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Monday, September 23, 2013

The Problem With This Generation of Students

"I can't believe that one day this generation is going to be leading us"
                                               -  exact quote by many teachers I know

Over and over and over I have heard teachers complain about "this generation of students" that are currently in our schools.  Many people will be quick to tell you that:
     *  They just don't care
     *  They are irresponsible
     *  They have no work ethic
     *  They are lazy
     *  They do not realize what a great privilege their education is

After hearing this a hundred times, I decided to spend more time trying to answer this question:  "What is the problem with this generation of students"?

The first thing I did was reflect on my personal experiences with teaching these students every day for the past 12 years.  This wasn't very good evidence to support this theory, however, because the majority of students that I have met have been wonderful people with kind hearts and great abilities.  A few years ago I decided to give up some of my "power" in the classroom in an effort to provide more autonomy and purpose for my students.  I wanted to know more about them.  I wanted to know what they were passionate about.  I wanted to know what they wanted to be when they got older.  I wanted to know how they defined success.  After taking in all of this feedback, I decided to begin doing 20-time, or passion-based learning.  I allowed the students to choose whatever topic they wanted to study and then gave them 20% of their school week in my classroom to learn more about this topic.  The time was structured and intentional.  I was assessing 21st century skills such as communication, research, collaboration, creativity, self-directedness, etc....  Wow!  The students really stepped up and made me realize that I had made the best decision in my teaching career.  I saw previously disengaged students staying after school to work on their projects and later present to the class with a high degree of passion.  I saw "A" students that truly believed that the sky was the limit and took their learning to another level.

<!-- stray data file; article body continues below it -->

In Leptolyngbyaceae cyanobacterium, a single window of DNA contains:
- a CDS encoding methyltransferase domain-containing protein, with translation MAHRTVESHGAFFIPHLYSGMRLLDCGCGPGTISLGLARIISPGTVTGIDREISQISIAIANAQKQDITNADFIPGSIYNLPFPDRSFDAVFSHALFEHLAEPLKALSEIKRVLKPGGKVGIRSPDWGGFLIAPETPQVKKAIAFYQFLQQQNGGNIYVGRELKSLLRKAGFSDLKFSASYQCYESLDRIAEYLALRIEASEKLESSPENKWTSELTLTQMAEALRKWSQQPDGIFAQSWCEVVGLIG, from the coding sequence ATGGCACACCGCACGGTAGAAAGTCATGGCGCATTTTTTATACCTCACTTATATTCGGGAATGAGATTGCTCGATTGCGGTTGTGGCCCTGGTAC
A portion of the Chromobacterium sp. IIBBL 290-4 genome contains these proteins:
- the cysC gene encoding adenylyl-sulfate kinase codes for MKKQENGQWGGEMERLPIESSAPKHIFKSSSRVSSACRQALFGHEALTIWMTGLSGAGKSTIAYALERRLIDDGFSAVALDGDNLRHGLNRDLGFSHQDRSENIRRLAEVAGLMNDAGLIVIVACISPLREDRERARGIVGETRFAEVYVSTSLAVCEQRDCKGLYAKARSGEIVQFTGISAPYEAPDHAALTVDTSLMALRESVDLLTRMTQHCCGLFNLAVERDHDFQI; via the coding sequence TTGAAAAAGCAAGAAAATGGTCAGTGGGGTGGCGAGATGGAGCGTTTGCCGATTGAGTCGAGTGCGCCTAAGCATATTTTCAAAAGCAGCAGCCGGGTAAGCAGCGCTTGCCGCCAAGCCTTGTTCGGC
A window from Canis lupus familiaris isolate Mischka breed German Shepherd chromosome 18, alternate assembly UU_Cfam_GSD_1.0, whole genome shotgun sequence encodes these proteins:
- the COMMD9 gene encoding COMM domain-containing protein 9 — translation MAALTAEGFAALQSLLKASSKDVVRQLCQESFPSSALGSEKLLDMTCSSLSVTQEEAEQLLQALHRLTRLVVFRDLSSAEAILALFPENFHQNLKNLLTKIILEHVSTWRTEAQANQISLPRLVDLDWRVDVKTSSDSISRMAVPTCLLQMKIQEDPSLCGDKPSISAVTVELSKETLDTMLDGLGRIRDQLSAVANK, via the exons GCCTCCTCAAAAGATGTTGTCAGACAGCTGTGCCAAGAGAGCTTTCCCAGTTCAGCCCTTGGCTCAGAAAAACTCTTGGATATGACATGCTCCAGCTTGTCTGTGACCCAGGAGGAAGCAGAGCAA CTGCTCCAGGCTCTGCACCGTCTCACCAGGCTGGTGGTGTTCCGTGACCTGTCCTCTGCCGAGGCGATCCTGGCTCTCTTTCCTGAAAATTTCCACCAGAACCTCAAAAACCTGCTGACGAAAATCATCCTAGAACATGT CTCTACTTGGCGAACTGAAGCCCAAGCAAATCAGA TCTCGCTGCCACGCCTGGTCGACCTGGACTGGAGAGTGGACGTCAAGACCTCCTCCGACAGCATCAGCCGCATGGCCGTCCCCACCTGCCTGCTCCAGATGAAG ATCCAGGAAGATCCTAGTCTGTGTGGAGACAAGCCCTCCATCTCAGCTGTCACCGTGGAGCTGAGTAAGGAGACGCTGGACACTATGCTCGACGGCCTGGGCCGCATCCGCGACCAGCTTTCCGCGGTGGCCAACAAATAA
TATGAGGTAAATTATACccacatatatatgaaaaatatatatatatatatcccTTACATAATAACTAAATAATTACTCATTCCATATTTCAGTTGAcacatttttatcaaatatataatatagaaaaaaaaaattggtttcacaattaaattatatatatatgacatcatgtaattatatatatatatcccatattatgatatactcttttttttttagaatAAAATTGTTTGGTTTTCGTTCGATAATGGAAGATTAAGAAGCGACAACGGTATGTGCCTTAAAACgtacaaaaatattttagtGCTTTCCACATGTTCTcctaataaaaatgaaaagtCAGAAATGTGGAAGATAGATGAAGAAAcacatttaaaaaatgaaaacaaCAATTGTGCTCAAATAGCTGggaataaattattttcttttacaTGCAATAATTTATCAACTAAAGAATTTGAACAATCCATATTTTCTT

The saddest discover, however, was the fact that about 25% of students did not know what their passions were.  They were not passionate about anything that they could learn about.  Didn't they have a favorite animal?  A job they desired?  A skill?  The more I talked with these students the more it became clear that this was not their fault.  They have never been asked what they like at school.  They have never asked what they would like to learn about.  When I talked to them about autonomy and self-directedness, they seemed confused and as if I was tricking them.  I wasn't.  I really wanted to know what they cared about......and after discussing this for a while, most came up with a topic.